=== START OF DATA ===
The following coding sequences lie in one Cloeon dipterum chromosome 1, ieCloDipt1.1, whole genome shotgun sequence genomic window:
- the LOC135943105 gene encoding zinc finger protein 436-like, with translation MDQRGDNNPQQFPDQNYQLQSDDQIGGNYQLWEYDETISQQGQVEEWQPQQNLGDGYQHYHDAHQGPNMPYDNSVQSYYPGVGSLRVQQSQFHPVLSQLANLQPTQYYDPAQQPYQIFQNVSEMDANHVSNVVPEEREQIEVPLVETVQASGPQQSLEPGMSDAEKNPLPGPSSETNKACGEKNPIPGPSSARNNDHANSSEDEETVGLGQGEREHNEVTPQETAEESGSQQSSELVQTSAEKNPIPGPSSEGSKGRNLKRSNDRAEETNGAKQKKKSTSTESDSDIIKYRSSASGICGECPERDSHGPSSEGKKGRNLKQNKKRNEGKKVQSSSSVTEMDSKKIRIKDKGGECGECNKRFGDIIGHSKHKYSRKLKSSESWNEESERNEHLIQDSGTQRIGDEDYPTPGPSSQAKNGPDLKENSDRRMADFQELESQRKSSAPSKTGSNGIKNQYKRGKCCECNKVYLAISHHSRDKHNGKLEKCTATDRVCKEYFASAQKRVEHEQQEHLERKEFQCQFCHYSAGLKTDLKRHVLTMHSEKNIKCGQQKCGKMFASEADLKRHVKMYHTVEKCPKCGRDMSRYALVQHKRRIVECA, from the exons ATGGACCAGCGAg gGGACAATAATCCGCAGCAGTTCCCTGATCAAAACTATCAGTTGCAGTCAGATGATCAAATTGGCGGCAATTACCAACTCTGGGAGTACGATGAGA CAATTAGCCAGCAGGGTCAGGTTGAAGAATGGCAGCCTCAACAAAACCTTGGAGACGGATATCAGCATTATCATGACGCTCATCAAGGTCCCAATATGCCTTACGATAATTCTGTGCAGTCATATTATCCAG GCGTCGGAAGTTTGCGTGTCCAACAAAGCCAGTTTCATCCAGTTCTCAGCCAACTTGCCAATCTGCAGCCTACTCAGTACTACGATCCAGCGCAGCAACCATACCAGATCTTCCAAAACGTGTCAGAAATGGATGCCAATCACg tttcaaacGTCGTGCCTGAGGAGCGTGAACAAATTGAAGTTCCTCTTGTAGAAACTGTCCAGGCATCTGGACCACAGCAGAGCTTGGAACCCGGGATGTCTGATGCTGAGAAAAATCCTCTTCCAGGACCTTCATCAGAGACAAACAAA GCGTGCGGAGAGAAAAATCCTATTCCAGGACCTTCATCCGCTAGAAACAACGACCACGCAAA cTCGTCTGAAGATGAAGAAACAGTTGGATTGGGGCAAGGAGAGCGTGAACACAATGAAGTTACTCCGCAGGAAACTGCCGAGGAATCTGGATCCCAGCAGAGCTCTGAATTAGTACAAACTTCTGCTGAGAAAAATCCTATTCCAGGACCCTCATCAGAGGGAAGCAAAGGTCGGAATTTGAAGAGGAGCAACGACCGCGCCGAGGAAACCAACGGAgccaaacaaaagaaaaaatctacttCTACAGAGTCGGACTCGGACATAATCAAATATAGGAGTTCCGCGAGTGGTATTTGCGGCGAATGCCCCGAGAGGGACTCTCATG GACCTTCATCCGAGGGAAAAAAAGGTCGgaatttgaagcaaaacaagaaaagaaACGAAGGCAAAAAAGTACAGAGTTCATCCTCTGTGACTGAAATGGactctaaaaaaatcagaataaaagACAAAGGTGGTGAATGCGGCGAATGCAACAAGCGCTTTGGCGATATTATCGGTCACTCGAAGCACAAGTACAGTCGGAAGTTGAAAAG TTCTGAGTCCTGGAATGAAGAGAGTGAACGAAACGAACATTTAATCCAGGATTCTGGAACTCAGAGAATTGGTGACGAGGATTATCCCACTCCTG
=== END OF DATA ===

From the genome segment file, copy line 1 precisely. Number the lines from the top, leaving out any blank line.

The following coding sequences lie in one Cloeon dipterum chromosome 1, ieCloDipt1.1, whole genome shotgun sequence genomic window: